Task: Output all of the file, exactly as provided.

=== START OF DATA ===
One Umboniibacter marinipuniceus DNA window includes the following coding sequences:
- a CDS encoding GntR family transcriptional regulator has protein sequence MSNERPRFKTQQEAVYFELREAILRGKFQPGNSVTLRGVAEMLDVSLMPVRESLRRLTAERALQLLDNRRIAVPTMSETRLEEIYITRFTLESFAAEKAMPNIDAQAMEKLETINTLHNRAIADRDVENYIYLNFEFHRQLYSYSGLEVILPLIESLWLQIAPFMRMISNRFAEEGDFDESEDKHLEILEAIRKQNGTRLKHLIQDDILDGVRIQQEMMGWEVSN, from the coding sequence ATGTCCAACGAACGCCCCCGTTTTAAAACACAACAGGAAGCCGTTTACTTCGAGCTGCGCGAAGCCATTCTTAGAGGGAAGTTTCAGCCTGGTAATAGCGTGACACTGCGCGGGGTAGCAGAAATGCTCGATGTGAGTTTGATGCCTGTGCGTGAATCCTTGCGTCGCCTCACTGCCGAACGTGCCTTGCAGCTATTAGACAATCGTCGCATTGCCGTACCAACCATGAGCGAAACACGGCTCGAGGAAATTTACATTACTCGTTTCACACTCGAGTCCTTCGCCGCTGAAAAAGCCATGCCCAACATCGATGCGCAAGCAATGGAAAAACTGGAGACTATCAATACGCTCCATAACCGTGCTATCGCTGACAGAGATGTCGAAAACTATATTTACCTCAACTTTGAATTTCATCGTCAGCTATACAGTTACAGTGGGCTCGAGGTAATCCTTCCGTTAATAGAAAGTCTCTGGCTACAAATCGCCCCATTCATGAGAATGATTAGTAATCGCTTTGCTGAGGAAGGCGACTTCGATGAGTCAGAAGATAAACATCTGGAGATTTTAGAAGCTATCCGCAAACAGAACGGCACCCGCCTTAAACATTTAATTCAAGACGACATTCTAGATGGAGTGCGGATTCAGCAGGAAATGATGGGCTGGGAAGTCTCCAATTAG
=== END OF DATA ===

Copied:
One Umboniibacter marinipuniceus DNA window includes the following coding sequences:
- a CDS encoding GntR family transcriptional regulator has protein sequence MSNERPRFKTQQEAVYFELREAILRGKFQPGNSVTLRGVAEMLDVSLMPVRESLRRLTAERALQLLDNRRIAVPTMSETRLEEIYITRFTLESFAAEKAMPNIDAQAMEKLETINTLHNRAIADRDVENYIYLNFEFHRQLYSYSGLEVILPLIESLWLQIAPFMRMISNRFAEEGDFDESEDKHLEILEAIRKQNGTRLKHLIQDDILDGVRIQQEMMGWEVSN, from the coding sequence ATGTCCAACGAACGCCCCCGTTTTAAAACACAACAGGAAGCCGTTTACTTCGAGCTGCGCGAAGCCATTCTTAGAGGGAAGTTTCAGCCTGGTAATAGCGTGACACTGCGCGGGGTAGCAGAAATGCTCGATGTGAGTTTGATGCCTGTGCGTGAATCCTTGCGTCGCCTCACTGCCGAACGTGCCTTGCAGCTATTAGACAATCGTCGCATTGCCGTACCAACCATGAGCGAAACACGGCTCGAGGAAATTTACATTACTCGTTTCACACTCGAGTCCTTCGCCGCTGAAAAAGCCATGCCCAACATCGATGCGCAAGCAATGGAAAAACTGGAGACTATCAATACGCTCCATAACCGTGCTATCGCTGACAGAGATGTCGAAAACTATATTTACCTCAACTTTGAATTTCATCGTCAGCTATACAGTTACAGTGGGCTCGAGGTAATCCTTCCGTTAATAGAAAGTCTCTGGCTACAAATCGCCCCATTCATGAGAATGATTAGTAATCGCTTTGCTGAGGAAGGCGACTTCGATGAGTCAGAAGATAAACATCTGGAGATTTTAGAAGCTATCCGCAAACAGAACGGCACCCGCCTTAAACATTTAATTCAAGACGACATTCTAGATGGAGTGCGGATTCAGCAGGAAATGATGGGCTGGGAAGTCTCCAATTAG